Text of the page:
A National Performance Indicator Framework benchmarked the department's performance against other states and territories, based on effectiveness and efficiency measures. The results were published annually in the Report on Government Services and are available by visiting http://www.pc.gov.au/gsp/reports/rogs.
The performance of departmental staff, including managers and Board of Management members, was linked to corporate values, goals, and strategies through individual performance management plans. These enabled employees and teams to understand the goals of the organisation and how individual and team outputs contributed to the achievement of overarching organisational objectives and values.
The department's business continuity plans were developed using a risk management approach to allow the department to continue to provide essential services in the event that normal business operations were interrupted for any reason. The business continuity plans formed part of an overarching business continuity management framework which outlined:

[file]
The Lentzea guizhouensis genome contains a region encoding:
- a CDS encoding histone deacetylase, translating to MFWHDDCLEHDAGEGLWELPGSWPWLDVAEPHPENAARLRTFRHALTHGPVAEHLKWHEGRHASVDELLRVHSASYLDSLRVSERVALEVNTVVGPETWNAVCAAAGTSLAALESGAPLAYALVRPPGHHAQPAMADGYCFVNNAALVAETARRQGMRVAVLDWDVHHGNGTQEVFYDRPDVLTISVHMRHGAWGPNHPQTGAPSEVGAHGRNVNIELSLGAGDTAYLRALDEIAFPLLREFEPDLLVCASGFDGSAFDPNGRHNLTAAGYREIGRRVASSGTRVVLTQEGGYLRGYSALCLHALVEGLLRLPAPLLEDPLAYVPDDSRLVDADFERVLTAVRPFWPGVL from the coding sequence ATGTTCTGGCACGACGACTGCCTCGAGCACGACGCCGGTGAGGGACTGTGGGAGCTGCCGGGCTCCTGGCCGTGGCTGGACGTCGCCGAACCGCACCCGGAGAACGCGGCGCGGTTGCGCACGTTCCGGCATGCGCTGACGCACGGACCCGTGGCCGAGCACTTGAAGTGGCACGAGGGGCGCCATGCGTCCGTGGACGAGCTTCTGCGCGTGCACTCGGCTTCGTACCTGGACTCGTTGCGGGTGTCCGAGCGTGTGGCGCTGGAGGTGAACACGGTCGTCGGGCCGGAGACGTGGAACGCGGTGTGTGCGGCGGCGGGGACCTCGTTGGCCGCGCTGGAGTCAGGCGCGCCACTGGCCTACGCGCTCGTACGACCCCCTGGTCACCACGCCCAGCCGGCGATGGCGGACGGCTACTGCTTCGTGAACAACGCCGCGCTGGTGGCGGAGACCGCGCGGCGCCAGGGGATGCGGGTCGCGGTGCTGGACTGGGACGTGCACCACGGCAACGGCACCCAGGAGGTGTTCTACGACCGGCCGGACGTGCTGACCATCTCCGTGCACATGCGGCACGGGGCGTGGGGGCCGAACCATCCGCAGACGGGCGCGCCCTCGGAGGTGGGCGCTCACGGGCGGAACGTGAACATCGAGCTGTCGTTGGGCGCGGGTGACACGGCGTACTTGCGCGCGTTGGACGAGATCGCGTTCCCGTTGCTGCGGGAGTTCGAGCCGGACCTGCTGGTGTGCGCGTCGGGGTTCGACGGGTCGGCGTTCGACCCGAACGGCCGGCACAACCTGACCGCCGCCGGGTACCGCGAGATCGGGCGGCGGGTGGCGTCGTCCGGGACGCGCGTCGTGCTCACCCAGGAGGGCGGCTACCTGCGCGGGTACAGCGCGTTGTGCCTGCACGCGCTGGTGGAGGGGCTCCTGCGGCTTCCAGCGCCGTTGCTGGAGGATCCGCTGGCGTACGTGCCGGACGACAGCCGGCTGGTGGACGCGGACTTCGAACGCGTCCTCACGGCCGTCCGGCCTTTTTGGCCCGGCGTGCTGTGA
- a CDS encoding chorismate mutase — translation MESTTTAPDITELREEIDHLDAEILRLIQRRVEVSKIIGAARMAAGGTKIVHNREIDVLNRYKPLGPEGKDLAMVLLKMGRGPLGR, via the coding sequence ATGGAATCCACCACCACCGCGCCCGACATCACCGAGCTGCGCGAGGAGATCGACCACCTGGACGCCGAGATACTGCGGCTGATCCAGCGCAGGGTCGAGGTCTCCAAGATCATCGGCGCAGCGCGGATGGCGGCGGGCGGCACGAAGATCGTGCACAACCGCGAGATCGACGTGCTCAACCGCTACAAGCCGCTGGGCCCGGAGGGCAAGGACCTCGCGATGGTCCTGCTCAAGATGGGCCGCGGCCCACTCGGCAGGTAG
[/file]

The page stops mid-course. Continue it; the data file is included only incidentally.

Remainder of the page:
- the various elements of the department's holistic approach to business continuity planning, including review and testing of these elements
- arrangements for managing internal interruptions
- the approach to minimising the impact of disruptions
- the roles and responsibilities within the department
- the department's contribution to external recovery activities.
The framework also established links with:
- the Queensland Disaster Management System
- whole–of–Government arrangements for coordinating public information in a crisis
- the Queensland Government Action Plan for Pandemic Influenza.